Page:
Contemporary Japanese Writers

Yoriko Shono*

Yoriko Shono* 笙野頼子

Yoriko Shōno (1956–)  , Japan’s leading “avant-pop” novelist, began writing fiction in college, and in 1981 her work Gokuraku (Paradise) received the Gunzō Prize for New Writers. For the next decade or so her writing remained misunderstood and unpopular until from 1991 to 1994 she won the three most coveted awards for new writers, one after another, and vaulted to fame. Each of these three prizewinning works is completely different, showcasing the author’s lithe, rich imagination. The protagonist in Shōno’s works is often a writer similar to herself, usually an unattractive single woman struggling financially and plainly distressed at being forced to live as a disadvantaged social outcast. Still, such works are very different from the traditional autobiographical Japanese “I-novel.” Drawing on what she calls “an instinct to hold fast to language,” Shōno uses her virtuoso linguistic skills to construct solid fantasies, frequently veering off into deliberate paranoia.

The slapstick fantasy short story Nihyakkaiki (The 200th Death Anniversary) is a fine work displaying Shōno’s impressive leaps of imagination. It opens with the sentence, “In my paternal family, on someone’s 200th death anniversary it is the custom for all that person’s deceased relatives and acquaintances to come back to life and attend the ceremony.” For this time-honored gala ceremony, held only for the sort of illustrious family head who appears perhaps once in three generations, the main family invests all its resources, occasionally falling to rack and ruin as a result. Senbon Sawano, the 37-year-old woman narrator, cut her ties with her parents and family two years ago, but even so, she sets out to attend the event.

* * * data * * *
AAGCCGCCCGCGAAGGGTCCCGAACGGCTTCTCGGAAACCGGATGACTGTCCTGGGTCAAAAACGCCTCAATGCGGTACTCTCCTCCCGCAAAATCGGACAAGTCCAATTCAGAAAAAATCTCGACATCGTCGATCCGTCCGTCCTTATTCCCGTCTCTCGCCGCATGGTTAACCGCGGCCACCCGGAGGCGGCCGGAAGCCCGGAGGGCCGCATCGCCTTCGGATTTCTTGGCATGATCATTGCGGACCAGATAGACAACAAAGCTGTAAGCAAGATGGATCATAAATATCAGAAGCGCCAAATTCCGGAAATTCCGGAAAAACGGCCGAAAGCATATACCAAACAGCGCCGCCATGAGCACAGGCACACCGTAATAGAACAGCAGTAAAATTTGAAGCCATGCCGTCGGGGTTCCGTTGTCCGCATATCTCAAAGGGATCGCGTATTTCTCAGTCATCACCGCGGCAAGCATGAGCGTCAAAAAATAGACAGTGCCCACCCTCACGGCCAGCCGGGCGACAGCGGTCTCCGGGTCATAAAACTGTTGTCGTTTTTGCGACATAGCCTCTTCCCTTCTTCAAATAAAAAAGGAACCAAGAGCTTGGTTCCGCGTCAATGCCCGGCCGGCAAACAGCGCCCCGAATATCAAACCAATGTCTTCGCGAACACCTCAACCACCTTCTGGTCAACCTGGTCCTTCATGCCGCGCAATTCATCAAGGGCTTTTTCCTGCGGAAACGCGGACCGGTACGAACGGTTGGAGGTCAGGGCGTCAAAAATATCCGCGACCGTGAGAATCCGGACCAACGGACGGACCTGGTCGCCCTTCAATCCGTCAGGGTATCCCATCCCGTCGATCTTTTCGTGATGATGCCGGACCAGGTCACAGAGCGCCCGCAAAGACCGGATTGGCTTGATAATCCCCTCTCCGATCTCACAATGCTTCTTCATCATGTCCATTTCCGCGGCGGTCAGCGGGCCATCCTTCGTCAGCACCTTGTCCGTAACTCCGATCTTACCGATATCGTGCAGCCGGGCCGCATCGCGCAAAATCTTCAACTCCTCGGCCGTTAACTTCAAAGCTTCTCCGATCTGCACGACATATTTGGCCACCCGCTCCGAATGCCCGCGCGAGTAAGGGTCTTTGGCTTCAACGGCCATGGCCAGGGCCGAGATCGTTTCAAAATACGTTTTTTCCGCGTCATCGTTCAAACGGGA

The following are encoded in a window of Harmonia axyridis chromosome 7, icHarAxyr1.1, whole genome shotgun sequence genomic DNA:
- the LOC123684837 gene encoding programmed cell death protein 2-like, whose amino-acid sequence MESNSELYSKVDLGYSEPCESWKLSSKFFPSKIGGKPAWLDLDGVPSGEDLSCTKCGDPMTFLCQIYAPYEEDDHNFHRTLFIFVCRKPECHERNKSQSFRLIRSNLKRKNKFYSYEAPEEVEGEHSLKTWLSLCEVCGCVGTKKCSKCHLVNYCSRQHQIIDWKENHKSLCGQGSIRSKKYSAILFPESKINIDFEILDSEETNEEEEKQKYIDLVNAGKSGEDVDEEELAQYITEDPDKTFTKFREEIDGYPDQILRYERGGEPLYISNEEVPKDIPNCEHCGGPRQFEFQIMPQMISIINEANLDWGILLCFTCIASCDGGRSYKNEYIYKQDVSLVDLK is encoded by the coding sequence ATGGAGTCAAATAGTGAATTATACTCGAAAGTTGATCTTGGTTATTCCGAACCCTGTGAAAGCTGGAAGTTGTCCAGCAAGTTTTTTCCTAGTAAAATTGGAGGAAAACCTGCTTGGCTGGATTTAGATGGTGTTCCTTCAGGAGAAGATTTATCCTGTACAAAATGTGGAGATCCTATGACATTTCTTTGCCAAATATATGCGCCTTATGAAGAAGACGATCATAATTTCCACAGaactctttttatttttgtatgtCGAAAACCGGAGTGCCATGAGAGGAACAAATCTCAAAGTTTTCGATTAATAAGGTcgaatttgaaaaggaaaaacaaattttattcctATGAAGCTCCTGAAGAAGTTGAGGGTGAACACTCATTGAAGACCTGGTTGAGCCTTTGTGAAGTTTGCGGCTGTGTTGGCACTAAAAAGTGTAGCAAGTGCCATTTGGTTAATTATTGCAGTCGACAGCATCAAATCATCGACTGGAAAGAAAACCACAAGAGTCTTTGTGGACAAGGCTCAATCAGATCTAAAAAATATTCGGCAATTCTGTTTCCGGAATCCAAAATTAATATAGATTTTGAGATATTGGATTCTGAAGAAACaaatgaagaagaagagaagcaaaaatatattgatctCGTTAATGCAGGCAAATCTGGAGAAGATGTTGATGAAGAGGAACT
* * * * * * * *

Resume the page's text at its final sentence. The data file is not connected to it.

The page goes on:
Fittingly for an occurrence so grand that it summons the dead to life, the banquet is sumptuous. When the participants ceremoniously wrap themselves in red mourning clothes and drink a hot broth made with chili peppers, time and space begin to warp. Custom dictates that people entertain each other with nonsense; anyone who says something unlucky is transformed into a bird and sent flying. The narrator delivers a swift kick to a man who keeps mistaking her for his bride, and receives the blessing of the family head as a “feminist.”

The novella Taimusurippu konbināto (Time Warp Complex) is a peculiar observation diary about Tokyo and Tokyo Bay after Japan’s bubble economy burst. As in many of Shōno’s works, the word “dream” plays a crucial role. One day a female writer named Sawano, who is “upset about a dream of falling in love with a tuna,” receives a phone call from a strange man who pressures her into going to a train station called Umishibaura, used only by Toshiba factory employees going to and from work. Sawano has no money and has never done anything but stay shut up at home, writing. When the man tells her that the station is “the vestige of economic expansion,” “a real Blade Runner type of place,” and the “scene of what’s left after everything is over,” she reluctantly leaves home and boards the train. As she slowly heads that way, despite transferring to the wrong train again and again, the scenery gradually comes to resemble the petrochemical complex of the industrial town she knew when she was a little girl. Then she remembers that her own mother once worked at the Umishibaura factory for six months as an engineer. Whether this is a dream or reality, from the invitation in the opening lines she has slipped easily over the border into the world of the past.

The novel Konpira, which received the Itō Sei Prize, ends with a writer becoming a god named Konpira. Kumbhira, a Hindu crocodile god of the Ganges, was incorporated into Japanese Buddhism as Konpira and has long been worshipped as the guardian of seamen and fishermen. The novel begins on March 16, 1956, as the narrator claims to have inhabited the body of an infant who was born and died that night. Over five decades ensue before the “I” of the story, a kind of genderless soul or consciousness, realizes its true identity as Konpira, the amalgamation of indigenous faith and Buddhism. “Life to me is nothing but struggle,” writes the narrator. While struggling against sexual discrimination and hostile book reviews, the narrator travels from shrine to shrine in search of roots. In a review in the Asahi Shimbun, November 7, 2004, writer Gen’ichirō Takahashi commented that in this book, Shōno “gives contemporary literature the boot . . . To be Konpira is to believe. It is to offer ultrapersonal prayers. Prayer is not an illusion. It needs no interpretation or metaphor.”

* Nihyakkaiki (Shinchosha, 1994, 161 pages, Mishima Yukio Prize)
* Taimusurippu konbināto (Bungeishunju, 1994, 157 pages, Akutagawa Prize)
* Konpira (Shueisha, 2004, 300 pages, Ito Sei Prize)